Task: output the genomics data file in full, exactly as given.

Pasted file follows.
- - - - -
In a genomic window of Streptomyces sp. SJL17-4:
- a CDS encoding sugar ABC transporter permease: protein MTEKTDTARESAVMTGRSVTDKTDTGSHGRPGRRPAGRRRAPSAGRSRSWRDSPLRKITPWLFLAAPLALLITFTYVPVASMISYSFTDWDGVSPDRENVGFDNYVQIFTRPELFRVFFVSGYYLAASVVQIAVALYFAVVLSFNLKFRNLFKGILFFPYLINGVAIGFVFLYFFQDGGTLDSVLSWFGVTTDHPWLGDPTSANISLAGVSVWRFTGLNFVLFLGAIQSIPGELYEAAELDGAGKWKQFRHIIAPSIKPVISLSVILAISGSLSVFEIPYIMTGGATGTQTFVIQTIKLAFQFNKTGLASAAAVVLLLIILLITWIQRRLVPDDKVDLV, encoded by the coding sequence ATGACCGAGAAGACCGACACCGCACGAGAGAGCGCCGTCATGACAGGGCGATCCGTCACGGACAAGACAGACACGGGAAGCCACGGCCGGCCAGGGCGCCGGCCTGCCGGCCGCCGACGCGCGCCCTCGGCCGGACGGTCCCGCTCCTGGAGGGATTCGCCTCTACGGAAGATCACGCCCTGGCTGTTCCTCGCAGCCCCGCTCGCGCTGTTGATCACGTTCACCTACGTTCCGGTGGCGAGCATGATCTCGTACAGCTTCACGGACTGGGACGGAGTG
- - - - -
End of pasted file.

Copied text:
In a genomic window of Streptomyces sp. SJL17-4:
- a CDS encoding sugar ABC transporter permease: protein MTEKTDTARESAVMTGRSVTDKTDTGSHGRPGRRPAGRRRAPSAGRSRSWRDSPLRKITPWLFLAAPLALLITFTYVPVASMISYSFTDWDGVSPDRENVGFDNYVQIFTRPELFRVFFVSGYYLAASVVQIAVALYFAVVLSFNLKFRNLFKGILFFPYLINGVAIGFVFLYFFQDGGTLDSVLSWFGVTTDHPWLGDPTSANISLAGVSVWRFTGLNFVLFLGAIQSIPGELYEAAELDGAGKWKQFRHIIAPSIKPVISLSVILAISGSLSVFEIPYIMTGGATGTQTFVIQTIKLAFQFNKTGLASAAAVVLLLIILLITWIQRRLVPDDKVDLV, encoded by the coding sequence ATGACCGAGAAGACCGACACCGCACGAGAGAGCGCCGTCATGACAGGGCGATCCGTCACGGACAAGACAGACACGGGAAGCCACGGCCGGCCAGGGCGCCGGCCTGCCGGCCGCCGACGCGCGCCCTCGGCCGGACGGTCCCGCTCCTGGAGGGATTCGCCTCTACGGAAGATCACGCCCTGGCTGTTCCTCGCAGCCCCGCTCGCGCTGTTGATCACGTTCACCTACGTTCCGGTGGCGAGCATGATCTCGTACAGCTTCACGGACTGGGACGGAGTG